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Why are coverage bankers disappearing from UBS?

Empty chairs

Empty chairs

Curious things are afoot at UBS. It’s been an OK year for M&A and the Swiss bank hasn’t said anything about pulling back from the business, but people seem to be leaving. Financial News reports that Chris Niehaus, head of the European Industrials team, is on his way out, as is Carsten Ridder, a Frankfurt-based managing director in European industrials, Dr Anthony Hartley, a managing director in pharmaceuticals, and Jackie Lee, a managing director in M&A who worked on the merger between Carphone Warehouse and Dixons.

UBS declined to comment on the exits. However, it’s understood that the individuals concerned may have left without new jobs to go to. Last week, two senior bankers at UBS in Asia opted to leave the firm voluntarily. 

One M&A headhunter said UBS is applying a Nomura-esque filter to its M&A business and focusing only on a few sectors that it’s especially strong in (allegedly financial institutions, TMT and natural resources). Last year, the Swiss bank ranked 13th for industrials according to Dealogic, suggesting it’s not so strong there. There are definite signs of a shake-up. UBS reorganized its European M&A business in May, reportedly replacing its existing head of client coverage (James Hartop) with a new head of client coverage (Julian Monte) so that the existing head could spend more time covering clients…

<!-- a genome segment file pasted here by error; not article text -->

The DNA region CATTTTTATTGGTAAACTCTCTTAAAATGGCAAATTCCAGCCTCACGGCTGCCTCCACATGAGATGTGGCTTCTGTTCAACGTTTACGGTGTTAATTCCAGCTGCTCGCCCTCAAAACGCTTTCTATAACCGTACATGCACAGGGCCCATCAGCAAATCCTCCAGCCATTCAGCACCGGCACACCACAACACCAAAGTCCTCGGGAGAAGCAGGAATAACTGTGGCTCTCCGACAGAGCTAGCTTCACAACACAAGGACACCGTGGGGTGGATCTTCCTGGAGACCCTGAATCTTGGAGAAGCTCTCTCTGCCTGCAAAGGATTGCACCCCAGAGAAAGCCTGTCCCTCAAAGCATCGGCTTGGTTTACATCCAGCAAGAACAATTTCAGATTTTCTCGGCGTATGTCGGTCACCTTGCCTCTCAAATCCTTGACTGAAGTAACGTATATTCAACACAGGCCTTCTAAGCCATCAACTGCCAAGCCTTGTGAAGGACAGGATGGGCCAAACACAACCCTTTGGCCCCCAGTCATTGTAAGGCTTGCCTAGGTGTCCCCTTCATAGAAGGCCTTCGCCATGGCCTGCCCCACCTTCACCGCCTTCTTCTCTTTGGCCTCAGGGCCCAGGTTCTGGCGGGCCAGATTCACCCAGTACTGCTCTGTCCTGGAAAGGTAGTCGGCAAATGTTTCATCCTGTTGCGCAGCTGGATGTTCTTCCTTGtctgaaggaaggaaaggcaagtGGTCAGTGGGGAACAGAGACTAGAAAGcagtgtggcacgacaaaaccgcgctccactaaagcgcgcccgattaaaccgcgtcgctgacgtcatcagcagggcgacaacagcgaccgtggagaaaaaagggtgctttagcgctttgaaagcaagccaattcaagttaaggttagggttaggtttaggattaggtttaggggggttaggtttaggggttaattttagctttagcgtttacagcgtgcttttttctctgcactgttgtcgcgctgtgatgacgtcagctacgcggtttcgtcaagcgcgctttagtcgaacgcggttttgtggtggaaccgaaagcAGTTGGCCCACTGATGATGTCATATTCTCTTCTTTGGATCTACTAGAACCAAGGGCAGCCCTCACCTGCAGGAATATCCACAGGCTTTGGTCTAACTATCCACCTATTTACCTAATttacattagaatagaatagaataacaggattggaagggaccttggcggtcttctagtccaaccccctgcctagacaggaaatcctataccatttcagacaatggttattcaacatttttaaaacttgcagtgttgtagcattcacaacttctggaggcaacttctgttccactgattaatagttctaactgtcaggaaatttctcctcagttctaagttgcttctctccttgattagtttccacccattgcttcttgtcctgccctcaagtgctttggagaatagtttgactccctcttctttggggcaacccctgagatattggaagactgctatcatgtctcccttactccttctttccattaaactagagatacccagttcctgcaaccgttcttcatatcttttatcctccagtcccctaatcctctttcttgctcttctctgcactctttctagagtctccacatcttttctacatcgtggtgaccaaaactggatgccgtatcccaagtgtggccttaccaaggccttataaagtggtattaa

However, UBS has also promised to hire 24 grey-haired M&A bankers before the end of 2015. It’s therefore possible that the recent departures are to prepare for a little upgrading. Recent silver-trussed additions include two senior bankers for its FIG practice, one senior banker for EMEA healthcare deals and Severin Brizay from JPMorgan, who’s joining in August to lead the EMEA M&A team.

Andrea Orcel, chief executive of UBS’s investment bank, and a career M&A banker himself, is understood to be revamping UBS’s M&A team. These may not be the last of the departures – especially once Brizay turns up next month and decides to stamp his authority on the business too.

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Comments (2)

Comments
  1. Ms. Butcher:
    While it is probably a good idea for UBS to add some seriously senior bankers for some real heft in the marketplace, I do wonder how well they will perform when constrained hand and foot with silver rope, as your text suggests.

  2. Julian Monte is actually Juan Monte – he was previously head of Spain

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